Suspicious ad loaded despite being blocked by mcafee on chrome - am I infected?


AC Question

Hi everyone. I have a question about malware and getting infected by browsing malicious sites/ads. I'm running android 5.1 on a moto G smartphone, with McAfee's Mobile Security app (called "Security and Power Booster -free" in my app list on the google play store) installed on it.

About a week ago I visited pornhub on my phone with chrome. One of McAfee's features (SiteAdvisor I think it's called) blocked a pop-up ad that was triggered by me clicking play on a video, and displayed a warning screen in the new popped up window instead of the ad (saying it had found "malware, spyware or other potentially unwanted programs" etc. in this link). I would think it's normal that porn sites load porn ads before you can watch their videos, even ones that are might be seen as malicious by antimalware apps. But what happened next was strange; I decided to not click any of the options the McAfee warning window gave me (going back or "taking the risk" were the options I think) and just close this window instead, thinking that would take care of the problem. After I closed it though, I saw that it had already loaded the ad in the first window instead - the one where pornhub was originally open. After closing this window as well, I accessed the site once more to see if it would load ads again, but it played the video normally without a pop-up this time around. I'm guessing it was only required to see their ads once to get access to the videos.

I tried to replicate this whole scenario by deleting cookies/browser data and then revisiting the site and repeating the steps, only this time did it load a different ad in the original window after closing the warning window. So in both cases, regardless of McAfee preventing the ad to load in one window, it managed to load one in the other window anyway.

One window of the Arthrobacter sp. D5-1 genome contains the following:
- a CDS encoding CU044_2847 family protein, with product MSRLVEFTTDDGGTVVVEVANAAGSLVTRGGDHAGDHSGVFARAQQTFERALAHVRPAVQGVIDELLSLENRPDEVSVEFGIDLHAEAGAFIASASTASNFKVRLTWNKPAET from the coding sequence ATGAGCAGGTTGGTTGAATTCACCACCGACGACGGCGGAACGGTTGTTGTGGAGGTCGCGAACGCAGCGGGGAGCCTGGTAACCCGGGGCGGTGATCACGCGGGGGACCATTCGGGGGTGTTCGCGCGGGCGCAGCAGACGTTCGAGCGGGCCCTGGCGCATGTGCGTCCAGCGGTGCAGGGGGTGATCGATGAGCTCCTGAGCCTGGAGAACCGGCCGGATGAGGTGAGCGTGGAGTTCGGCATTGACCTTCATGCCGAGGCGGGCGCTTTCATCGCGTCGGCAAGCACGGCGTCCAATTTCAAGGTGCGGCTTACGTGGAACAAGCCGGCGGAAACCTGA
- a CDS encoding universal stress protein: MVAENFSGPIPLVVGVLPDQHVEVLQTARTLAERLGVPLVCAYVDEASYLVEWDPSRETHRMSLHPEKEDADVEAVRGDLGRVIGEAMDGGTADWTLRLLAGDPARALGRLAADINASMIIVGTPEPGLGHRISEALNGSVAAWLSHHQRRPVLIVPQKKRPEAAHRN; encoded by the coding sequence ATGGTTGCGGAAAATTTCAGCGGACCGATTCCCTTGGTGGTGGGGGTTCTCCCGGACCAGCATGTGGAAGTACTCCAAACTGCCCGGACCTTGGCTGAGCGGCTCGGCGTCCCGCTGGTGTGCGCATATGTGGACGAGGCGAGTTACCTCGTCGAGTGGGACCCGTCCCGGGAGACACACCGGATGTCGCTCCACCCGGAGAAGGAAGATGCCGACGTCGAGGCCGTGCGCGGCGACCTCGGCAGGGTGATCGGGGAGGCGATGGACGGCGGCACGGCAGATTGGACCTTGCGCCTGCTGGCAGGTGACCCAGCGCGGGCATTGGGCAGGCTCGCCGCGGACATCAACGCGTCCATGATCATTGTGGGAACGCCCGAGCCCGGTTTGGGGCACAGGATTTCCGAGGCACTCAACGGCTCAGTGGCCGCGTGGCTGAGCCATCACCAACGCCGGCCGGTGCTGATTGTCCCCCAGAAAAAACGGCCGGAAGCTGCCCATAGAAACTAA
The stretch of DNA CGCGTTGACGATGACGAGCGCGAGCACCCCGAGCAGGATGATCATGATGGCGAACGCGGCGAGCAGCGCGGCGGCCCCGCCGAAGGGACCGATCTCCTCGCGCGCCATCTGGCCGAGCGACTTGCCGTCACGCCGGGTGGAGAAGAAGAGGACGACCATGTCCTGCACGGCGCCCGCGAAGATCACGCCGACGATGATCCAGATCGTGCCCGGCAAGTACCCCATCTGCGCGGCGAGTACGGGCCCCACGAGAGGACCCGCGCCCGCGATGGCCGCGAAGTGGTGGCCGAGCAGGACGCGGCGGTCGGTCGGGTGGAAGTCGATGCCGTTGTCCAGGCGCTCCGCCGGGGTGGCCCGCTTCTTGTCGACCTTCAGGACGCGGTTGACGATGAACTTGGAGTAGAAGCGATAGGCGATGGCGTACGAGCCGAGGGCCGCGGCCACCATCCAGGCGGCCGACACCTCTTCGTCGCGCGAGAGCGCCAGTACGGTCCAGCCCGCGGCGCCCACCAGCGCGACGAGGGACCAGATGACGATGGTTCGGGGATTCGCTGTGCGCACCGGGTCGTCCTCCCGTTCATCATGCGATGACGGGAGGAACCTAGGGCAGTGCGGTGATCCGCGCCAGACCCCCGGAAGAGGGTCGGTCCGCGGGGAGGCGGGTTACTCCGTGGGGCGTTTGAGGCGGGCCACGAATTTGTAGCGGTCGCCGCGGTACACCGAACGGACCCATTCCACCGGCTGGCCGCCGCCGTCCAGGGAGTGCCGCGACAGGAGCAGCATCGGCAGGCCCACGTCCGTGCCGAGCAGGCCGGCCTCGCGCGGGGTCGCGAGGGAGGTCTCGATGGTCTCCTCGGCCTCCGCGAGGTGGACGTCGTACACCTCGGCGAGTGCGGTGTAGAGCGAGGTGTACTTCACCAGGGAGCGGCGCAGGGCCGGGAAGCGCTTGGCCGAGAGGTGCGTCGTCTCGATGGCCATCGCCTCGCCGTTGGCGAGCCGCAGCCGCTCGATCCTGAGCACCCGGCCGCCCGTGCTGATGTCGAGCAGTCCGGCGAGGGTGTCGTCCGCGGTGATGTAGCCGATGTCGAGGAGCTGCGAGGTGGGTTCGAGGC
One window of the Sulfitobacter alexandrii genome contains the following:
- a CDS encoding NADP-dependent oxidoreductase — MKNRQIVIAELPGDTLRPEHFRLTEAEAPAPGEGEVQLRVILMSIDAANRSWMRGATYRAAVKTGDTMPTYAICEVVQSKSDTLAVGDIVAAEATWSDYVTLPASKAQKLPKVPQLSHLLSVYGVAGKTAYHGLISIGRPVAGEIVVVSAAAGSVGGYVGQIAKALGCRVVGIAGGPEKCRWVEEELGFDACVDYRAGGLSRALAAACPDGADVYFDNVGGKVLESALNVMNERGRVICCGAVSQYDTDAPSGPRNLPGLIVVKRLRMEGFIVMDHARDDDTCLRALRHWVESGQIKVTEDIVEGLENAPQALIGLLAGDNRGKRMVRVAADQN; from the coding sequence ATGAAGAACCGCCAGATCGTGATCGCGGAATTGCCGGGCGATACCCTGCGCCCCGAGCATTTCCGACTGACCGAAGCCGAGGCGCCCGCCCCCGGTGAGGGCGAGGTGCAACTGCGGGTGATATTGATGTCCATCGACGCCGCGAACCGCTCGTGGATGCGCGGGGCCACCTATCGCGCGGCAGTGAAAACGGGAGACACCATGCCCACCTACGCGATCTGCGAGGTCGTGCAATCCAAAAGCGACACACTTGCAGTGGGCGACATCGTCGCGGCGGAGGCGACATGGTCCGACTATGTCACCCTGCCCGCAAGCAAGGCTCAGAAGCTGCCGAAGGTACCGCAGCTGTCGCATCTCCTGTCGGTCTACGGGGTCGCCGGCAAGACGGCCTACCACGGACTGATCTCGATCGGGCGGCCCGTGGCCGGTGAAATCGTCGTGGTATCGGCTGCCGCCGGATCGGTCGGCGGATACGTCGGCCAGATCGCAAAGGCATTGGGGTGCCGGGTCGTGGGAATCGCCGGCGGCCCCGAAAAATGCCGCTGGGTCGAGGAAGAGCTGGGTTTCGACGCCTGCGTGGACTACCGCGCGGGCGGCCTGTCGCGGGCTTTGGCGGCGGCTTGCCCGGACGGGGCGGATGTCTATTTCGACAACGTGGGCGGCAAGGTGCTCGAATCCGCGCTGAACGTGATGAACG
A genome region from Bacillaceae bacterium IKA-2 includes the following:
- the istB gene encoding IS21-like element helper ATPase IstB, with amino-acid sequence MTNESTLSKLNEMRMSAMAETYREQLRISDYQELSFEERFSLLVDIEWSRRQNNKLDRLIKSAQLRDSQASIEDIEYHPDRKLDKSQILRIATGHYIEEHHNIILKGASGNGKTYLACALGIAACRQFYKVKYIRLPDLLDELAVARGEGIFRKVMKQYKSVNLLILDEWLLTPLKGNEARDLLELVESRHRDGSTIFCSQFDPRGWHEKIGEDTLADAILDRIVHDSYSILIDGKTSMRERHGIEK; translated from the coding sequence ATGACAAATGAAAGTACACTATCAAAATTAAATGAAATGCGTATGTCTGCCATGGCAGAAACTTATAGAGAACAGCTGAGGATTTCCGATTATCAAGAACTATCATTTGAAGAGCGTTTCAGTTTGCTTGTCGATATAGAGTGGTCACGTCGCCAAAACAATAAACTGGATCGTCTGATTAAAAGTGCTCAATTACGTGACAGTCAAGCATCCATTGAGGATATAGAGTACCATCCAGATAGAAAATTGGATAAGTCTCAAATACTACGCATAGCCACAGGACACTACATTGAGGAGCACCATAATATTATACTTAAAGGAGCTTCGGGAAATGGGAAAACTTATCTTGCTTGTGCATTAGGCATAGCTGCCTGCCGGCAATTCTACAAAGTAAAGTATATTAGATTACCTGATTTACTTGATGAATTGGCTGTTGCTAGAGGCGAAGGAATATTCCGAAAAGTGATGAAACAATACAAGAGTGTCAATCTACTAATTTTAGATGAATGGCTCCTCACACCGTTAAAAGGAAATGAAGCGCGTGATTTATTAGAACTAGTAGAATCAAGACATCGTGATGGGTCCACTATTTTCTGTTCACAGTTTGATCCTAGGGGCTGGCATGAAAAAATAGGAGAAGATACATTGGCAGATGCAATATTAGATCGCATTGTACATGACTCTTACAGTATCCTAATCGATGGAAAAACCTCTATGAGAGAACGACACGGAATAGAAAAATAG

This worries me, since I feel it implies the ad realized it was being blocked and escaped to another window so it could still infect me. I guess it could've also been related to the way pornhub processes ads - if seeing an ad is a sort of requirement to getting to the videos, it could've automatically redirected the ad to the only other free window since it was not able to display it in the popped up one. Maybe it was even due to me closing the McAfee warning prematurely without clicking any of its options. In any case, I have no idea what exactly happened and this scares me. I know that people say you usually don't get malware on phones by just browsing, since software from untrustworthy sources is usually the culprit. However, I don't know what new types of malware and what ways to get them on your phone there might be nowadays. I'm sure malware is a thing that constantly evolves.

So I wanted to ask you guys: do you think the unusual behavior of these ads is a cause for concern? Did the ad try to infect me by escaping to another window even though it was blocked? If McAfee saw it as malicious, then having this ad loaded would probably put me in harm's way right? (I did run scans with 5 anti virus apps afterwords though, by McAfee, Malwarebytes, Avast, Kaspersky and Eset; they all found nothing). Or am I worrying about nothing, and its redirection to another window was most likely due to some harmless technical reason, like me closing the McAfee window too soon?

Thank you all, I'd greatly appreciate any advice.

Also, I've been told the most complete way to take care of any malware on my phone would be to do a factory reset. I've even heard one can additionally do a check via some apps on the google play store to see if my phone has been rooted, to make sure absolutely nothing would survive the reset. Are these recommendable measures to take in such a case?


Well-known member
Jan 26, 2013
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All porn sites will have scripts running to trigger ads and popup windows, and even virus' and malware. Sorry to say that when you go there, nothing you're running will protect you. Not McAfee, Norton, or any other antivirus or malware program. The only time any of these programs can help you is "after the fact"... which means, after you get either infected, or after whatever download has been triggered, is already downloaded.

The only way to enable a safer browsing experience is to run an addon in your browser that can block scripts. For android, I'm not sure what's available for Chrome. For Firefox, there's Noscript for PC and Noscript NSA for Android. The android version rather sucks next to the PC version.

That said, you take your chances at porn sites. If you do banking, or any monetary transactions on your phone/tablet, I would seriously think about what sites you visit.
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